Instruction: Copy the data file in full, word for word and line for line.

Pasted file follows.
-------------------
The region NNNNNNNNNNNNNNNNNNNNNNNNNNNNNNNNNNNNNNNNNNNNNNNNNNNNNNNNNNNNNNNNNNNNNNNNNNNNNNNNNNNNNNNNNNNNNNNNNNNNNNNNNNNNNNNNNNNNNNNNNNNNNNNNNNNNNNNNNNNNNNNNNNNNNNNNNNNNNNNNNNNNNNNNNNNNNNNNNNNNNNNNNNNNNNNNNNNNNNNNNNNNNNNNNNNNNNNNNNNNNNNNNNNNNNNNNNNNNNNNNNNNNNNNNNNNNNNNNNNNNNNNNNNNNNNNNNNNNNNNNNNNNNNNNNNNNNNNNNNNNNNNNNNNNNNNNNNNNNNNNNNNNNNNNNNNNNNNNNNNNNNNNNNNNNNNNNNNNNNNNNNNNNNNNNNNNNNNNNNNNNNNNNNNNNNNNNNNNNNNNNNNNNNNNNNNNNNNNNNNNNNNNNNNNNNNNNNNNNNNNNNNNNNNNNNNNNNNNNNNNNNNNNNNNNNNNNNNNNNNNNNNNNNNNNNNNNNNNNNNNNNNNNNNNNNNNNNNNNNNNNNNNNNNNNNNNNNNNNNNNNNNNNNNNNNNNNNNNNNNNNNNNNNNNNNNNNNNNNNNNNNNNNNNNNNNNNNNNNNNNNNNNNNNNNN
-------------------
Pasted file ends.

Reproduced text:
The region NNNNNNNNNNNNNNNNNNNNNNNNNNNNNNNNNNNNNNNNNNNNNNNNNNNNNNNNNNNNNNNNNNNNNNNNNNNNNNNNNNNNNNNNNNNNNNNNNNNNNNNNNNNNNNNNNNNNNNNNNNNNNNNNNNNNNNNNNNNNNNNNNNNNNNNNNNNNNNNNNNNNNNNNNNNNNNNNNNNNNNNNNNNNNNNNNNNNNNNNNNNNNNNNNNNNNNNNNNNNNNNNNNNNNNNNNNNNNNNNNNNNNNNNNNNNNNNNNNNNNNNNNNNNNNNNNNNNNNNNNNNNNNNNNNNNNNNNNNNNNNNNNNNNNNNNNNNNNNNNNNNNNNNNNNNNNNNNNNNNNNNNNNNNNNNNNNNNNNNNNNNNNNNNNNNNNNNNNNNNNNNNNNNNNNNNNNNNNNNNNNNNNNNNNNNNNNNNNNNNNNNNNNNNNNNNNNNNNNNNNNNNNNNNNNNNNNNNNNNNNNNNNNNNNNNNNNNNNNNNNNNNNNNNNNNNNNNNNNNNNNNNNNNNNNNNNNNNNNNNNNNNNNNNNNNNNNNNNNNNNNNNNNNNNNNNNNNNNNNNNNNNNNNNNNNNNNNNNNNNNNNNNNNNNNNNNNNNNNNNNNNNNNNNNNN